What Parents Need to Know about Car Seat Defects and Recalls

Automobile accidents are among the leading causes of injury and death to children in the United States. While it is true that no amount of preparation and safety features can prevent an accident from occurring, a defective safety device can result in injuries that could have been prevented. For parents, one of the most important safety devices provided to their children is an infant car seat. Fully functional infant car seats can significantly reduce the chance for injuries or death in the event of an automobile accident. Unfortunately, infant car seat defects can increase the chances to injury or death, rather than providing safety, and are a real risk on the roadway.

  • According to research, between 1998 and 2001, an estimated 10 million car seats were recalled.
  • An estimated 500 injuries have been reported among infants in car seats under recall status.
  • In 2003, more than 2,700 malfunction reports were provided to the Consumer Product Safety Commission (CPSC).

It is important to understand the serious risk of defective car seats, including understanding the various types of defect and danger. The most common car seat defects include:

  • Faulty Latches/Buckles: When car seat latches or buckles have too much give, or are too difficult to undo, the child is in danger of serious injuries, ejection, or difficulty being rescued.
  • Faulty Adjusters: Adjusters are designed to keep straps properly adjusted. If they are faulty, straps can become dangerous.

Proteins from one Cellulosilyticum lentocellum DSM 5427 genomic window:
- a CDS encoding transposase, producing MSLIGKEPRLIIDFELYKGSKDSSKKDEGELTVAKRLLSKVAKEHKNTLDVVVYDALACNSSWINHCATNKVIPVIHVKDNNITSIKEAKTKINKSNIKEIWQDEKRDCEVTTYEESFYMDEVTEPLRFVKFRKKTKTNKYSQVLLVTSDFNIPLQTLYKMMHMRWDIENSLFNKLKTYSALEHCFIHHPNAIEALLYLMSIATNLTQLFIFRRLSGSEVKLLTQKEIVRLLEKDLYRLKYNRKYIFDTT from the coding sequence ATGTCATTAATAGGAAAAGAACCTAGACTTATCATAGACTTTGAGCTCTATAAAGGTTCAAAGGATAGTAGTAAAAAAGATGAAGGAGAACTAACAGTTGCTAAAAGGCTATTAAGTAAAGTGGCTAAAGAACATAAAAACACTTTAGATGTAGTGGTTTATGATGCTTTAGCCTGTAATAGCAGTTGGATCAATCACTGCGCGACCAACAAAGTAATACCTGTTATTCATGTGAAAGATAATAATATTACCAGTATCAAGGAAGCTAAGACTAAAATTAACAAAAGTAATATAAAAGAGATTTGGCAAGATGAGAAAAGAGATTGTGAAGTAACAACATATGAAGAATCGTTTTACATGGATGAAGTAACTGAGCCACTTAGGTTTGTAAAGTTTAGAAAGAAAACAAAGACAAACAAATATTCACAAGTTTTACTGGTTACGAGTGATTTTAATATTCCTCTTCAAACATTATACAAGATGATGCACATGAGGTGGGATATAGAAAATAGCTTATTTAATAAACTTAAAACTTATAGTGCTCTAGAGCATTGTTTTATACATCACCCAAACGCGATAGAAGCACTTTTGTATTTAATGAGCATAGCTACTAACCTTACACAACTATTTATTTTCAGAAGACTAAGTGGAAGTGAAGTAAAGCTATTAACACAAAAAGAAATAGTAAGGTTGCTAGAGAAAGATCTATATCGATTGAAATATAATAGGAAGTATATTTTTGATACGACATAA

• Flammable Materials: Low-quality materials can cause car seats to be flammable, placing the child at risk for burn injuries.
  • Weak Frames: When the frame of a car seat is weak or broken, it puts the child in danger because the seat cannot function properly.

Recent Recall Highlights Dangers of Infant Car Seat Defects

A recent massive recall of car seats by manufacturer Britax highlights the significance of the risk of defective seats. According to media reports, Britax has recalled over 200,000 car seats that are reportedly defective. It is reported that the harness adjuster button is susceptible to sticking, which can cause shoulder straps to spontaneously loosen. The recall came after Britax saw a customer’s report on Facebook, then finding several complaints filed with federal regulation agencies.

How to Check for Infant Car Seat Defects and Recalls

Consumers who register their car seat should be notified via U.S. Mail if a recall is issued on their product. The National Highway Traffic Safety Administration (NHTSA) also provides information about recalls via email notification, mobile applications, and the website safecar.gov, where consumers can search for their particular car seat and view information.

Consumers who find that their infant car seat is defective or recalled should immediately discontinue use and contact the manufacturer for information about replacement or refund.